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American Bar Foundation Legal Historian Receives Prize For New Research

March 26, 2009, Press releases

 

Dylan Penningroth earns OAH Honor for his transforming work on property and kinship claims of African and American slaves

CHICAGO, IL – MARCH 26, 2009-American Bar Foundation research professor Dylan C. Penningroth has received the EBSCOhost America: History and Life Award from the Organization of American Historians for his article, “The Claims of Slaves and Ex-Slaves to Family and Property: A Transatlantic Comparison,” published in The American Historical Review, (October 2007).  The OAH is largest learned society devoted to the study of American history.  The History and Life award is a biennial award given to “recognize journal articles that display a pathbreaking character…, that propose new perspectives or examine new areas and in so doing extend historical knowledge and raise avenues of investigation.”  The prize will be awarded at the Annual Meeting of the OAH in Seattle, WA, on March 28, 2009.

 The  prize-winning article draws a new comparison of the practices and customs of property ownership and kinship claims by slaves and ex-slaves in the African Gold Coast region of what is now modern Ghana, with those in the American south in the 19th century.  By comparing the two systems, Penningroth demonstrates that, “In significant ways, the histories of both regions were shaped by debates about the claims that slaves and their descendents made to kinship and to the products of their labor (and how) those debates helped influence the meanings of property, slavery, and social membership for all people – not just slaves.”  In examining these two systems, Penningroth provides insight into the complex relationships between family and property that existed in both regions, and identifies rich new areas of exploration to the links between African and American history.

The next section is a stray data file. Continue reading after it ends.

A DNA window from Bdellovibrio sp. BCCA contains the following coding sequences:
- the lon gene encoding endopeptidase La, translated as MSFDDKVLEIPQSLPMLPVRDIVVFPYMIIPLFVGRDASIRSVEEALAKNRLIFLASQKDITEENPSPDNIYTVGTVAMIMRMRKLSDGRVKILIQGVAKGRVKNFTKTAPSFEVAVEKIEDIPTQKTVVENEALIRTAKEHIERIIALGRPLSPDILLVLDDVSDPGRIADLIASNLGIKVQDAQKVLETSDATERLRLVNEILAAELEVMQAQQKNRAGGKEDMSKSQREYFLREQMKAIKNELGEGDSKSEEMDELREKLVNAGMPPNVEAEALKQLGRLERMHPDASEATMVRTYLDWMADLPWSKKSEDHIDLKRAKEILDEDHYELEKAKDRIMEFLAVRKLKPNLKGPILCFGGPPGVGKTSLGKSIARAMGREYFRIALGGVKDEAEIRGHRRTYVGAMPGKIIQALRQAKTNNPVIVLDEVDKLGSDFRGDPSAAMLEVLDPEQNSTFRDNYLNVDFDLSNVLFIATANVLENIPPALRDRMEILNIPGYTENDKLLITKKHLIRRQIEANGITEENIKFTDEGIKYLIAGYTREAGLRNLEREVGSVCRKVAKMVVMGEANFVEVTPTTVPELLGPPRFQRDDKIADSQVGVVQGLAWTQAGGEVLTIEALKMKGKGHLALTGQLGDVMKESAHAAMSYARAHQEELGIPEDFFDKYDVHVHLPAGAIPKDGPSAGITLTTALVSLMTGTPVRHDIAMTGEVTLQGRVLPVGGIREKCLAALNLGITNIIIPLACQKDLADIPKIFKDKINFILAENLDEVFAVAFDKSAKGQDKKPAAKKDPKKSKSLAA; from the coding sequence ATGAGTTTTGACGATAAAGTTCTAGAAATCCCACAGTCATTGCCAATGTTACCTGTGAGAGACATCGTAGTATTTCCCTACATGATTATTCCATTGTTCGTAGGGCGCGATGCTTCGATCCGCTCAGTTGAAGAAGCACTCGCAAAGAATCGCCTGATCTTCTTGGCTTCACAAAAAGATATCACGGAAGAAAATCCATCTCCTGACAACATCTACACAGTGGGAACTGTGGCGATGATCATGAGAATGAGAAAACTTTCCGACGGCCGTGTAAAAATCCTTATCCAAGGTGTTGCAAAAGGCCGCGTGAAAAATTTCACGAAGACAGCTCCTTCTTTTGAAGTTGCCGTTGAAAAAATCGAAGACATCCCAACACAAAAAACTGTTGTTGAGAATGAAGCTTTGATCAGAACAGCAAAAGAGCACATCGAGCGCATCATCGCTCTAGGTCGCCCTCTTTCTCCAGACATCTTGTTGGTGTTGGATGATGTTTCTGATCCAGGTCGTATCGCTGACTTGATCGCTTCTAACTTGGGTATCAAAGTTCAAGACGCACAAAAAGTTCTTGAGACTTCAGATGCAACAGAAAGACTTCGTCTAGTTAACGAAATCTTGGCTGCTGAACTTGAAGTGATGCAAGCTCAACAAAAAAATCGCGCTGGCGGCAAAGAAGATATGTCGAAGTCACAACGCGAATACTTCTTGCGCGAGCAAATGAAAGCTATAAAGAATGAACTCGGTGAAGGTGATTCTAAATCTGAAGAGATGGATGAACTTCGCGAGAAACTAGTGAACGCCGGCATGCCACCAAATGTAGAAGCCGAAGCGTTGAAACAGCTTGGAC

David Brion Davis, the Sterling Professor of History Emeritus at Yale University and renowned expert on the study of American slavery, writes: “Dylan Penningroth has transformed our understanding of slave families while also revealing wholly new facts about the counter-intuitive subject of slave property --- that is, property owned or claimed by slaves.”

 Penningroth, who holds a joint appointment at the American Bar Foundation and as the Wayne V. Jones Research Professor in history at Northwestern University, specializes in African American history, comparative histories of slavery and emancipation, and socio-legal history.  His book, The Claims of Kinfolk: African American Property and Community in the Nineteenth Century South, was published by the University of North Carolina Press in 2003.  He holds a Ph.D. from Johns Hopkins University.

 Robert L. Nelson, director of the American Bar Foundation said, "We congratulate Dylan Penningroth on this prestigious award.” He added, “The award recognizes the significance of Dylan’s historical findings.  His comparative analysis reveals the deep connections between systems of property law and systems of slavery.  We look forward to his future groundbreaking scholarship at the ABF.”

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